The U.S. Supreme Court on Monday declined to take up an effort by paint maker Sherwin-Williams to stop a Pennsylvania county’s lead paint litigation before it started.
The Justices’ unsigned order denied a cert petition from Sherwin-Williams, which sought to argue that the company could sue to stop Delaware County from signing a contingency agreement with an unnamed law firm that had sued it in other counties over its past sale of lead-based paint.
The Ohio-based company has faced litigation in recent years over its past sale of lead-based paint and pigments, including a $6 million 2019 Wisconsin jury verdict against it and other companies in favor of three men diagnosed with lead poisoning as children. The Seventh Circuit overturned that win in April, finding the district court had impermissibly expanded Wisconsin liability law by holding companies liable in their position as paint makers and not just as manufacturers of the underlying lead-based pigments.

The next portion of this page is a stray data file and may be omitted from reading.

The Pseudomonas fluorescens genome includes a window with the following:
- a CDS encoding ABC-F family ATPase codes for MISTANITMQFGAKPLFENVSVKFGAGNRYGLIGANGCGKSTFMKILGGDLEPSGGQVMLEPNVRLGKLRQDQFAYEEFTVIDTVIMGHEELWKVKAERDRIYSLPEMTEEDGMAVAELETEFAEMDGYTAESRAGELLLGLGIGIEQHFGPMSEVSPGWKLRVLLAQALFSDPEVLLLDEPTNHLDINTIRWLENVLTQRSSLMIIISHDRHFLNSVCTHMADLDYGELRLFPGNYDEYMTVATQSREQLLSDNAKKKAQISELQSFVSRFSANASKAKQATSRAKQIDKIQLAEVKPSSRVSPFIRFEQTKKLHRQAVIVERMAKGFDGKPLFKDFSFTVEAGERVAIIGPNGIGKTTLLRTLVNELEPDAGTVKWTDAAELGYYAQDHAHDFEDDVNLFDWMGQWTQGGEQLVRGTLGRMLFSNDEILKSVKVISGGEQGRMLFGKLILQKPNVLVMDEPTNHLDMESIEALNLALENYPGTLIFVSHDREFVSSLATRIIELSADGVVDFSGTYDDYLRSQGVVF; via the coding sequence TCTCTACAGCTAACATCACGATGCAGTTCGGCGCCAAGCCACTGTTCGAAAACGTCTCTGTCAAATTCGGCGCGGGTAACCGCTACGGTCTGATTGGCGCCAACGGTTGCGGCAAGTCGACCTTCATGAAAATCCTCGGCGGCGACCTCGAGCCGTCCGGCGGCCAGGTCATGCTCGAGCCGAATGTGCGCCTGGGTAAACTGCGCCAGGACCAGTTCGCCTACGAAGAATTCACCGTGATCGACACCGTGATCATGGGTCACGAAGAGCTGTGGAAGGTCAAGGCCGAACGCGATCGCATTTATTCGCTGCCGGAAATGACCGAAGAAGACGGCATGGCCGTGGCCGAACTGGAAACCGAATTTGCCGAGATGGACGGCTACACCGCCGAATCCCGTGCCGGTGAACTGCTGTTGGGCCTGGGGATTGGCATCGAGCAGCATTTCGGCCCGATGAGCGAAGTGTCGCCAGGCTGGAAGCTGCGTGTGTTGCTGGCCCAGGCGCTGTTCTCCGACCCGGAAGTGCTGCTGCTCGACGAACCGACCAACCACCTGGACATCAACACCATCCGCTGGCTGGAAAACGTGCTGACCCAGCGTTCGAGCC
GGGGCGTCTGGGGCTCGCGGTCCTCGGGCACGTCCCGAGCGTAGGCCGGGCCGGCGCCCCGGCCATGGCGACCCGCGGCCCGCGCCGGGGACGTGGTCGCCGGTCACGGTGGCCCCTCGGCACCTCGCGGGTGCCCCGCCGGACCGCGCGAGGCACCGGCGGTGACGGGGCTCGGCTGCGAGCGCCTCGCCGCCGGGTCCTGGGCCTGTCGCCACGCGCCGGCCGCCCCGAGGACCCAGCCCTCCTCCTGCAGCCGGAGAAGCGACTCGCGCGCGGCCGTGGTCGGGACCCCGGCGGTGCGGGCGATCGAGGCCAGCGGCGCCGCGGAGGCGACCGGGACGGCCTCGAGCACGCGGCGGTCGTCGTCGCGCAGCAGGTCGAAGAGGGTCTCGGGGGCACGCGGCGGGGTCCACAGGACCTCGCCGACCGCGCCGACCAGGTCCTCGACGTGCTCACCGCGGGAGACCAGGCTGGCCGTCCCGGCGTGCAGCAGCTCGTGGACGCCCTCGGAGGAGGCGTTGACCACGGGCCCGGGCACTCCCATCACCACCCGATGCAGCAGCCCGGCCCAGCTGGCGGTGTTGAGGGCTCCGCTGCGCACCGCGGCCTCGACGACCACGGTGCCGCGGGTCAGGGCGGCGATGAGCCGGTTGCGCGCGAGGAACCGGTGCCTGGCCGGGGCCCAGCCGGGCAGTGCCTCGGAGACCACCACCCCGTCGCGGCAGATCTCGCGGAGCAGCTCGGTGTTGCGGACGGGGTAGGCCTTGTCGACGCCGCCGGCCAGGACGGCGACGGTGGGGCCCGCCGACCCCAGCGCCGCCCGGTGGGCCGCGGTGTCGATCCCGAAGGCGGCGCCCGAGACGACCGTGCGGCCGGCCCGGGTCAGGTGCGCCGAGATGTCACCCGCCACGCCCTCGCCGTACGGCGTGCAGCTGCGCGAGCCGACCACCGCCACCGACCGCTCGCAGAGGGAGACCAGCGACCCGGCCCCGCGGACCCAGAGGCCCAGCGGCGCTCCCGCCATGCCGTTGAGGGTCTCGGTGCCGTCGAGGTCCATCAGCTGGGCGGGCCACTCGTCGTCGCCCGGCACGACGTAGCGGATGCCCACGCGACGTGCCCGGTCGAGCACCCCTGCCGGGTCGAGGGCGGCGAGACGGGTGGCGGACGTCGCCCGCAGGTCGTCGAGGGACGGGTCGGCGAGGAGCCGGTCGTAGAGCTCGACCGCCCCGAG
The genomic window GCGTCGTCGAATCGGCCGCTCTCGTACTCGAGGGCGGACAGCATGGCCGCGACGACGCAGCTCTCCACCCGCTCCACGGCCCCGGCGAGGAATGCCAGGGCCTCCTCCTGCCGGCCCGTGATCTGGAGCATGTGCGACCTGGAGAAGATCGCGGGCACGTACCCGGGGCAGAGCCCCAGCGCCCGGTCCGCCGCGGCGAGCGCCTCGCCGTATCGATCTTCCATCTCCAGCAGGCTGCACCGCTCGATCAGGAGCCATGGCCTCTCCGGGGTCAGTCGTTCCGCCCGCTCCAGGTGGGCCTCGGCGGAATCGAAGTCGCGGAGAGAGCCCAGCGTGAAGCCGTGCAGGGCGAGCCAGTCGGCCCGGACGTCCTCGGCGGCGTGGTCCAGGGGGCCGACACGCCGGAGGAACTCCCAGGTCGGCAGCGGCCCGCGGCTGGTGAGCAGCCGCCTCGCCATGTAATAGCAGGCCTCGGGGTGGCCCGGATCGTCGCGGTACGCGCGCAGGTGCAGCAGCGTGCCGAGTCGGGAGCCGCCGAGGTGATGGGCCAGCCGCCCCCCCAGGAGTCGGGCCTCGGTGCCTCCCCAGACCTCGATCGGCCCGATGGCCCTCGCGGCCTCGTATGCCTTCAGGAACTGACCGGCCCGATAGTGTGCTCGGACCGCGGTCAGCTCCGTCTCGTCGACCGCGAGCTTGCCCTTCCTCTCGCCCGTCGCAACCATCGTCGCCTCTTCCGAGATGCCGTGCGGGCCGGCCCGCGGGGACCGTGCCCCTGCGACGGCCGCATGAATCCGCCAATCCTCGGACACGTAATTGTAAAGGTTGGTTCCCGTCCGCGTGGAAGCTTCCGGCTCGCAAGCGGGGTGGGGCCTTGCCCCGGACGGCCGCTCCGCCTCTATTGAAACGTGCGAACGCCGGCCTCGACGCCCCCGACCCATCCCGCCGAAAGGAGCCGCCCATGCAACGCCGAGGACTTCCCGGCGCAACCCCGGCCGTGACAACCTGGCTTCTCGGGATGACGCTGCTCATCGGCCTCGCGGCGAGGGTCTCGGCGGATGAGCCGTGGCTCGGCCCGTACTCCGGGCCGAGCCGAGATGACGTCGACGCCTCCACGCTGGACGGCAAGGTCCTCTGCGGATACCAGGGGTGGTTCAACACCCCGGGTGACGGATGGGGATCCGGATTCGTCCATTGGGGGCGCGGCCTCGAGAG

Seeking to head off similar litigation in Pennsylvania, Sherwin-Williams filed suit in the state’s Eastern District in 2018 seeking a declaratory judgment that Delaware County’s contingency agreement and the mere threat of a nuisance suit were improper.
In the Pennsylvania case, the Third Circuit said in July 2020 that there were too many unknowns to rule in the company’s favor before Delaware county had even filed its allegedly imminent suit, where the paint maker’s injuries were still “hypothetical and conjectural.”
Sherwin-Williams had argued that the mere existence of the potential suit had chilled its First Amendment rights to advertise its products, join trade associations or lobby the government, because the suit would likely focus on the company’s past exercise of those rights in relation to lead paint. But the Third Circuit had said such “generalized allegations” of chilled speech were not enough to grant it standing to sue Delaware County.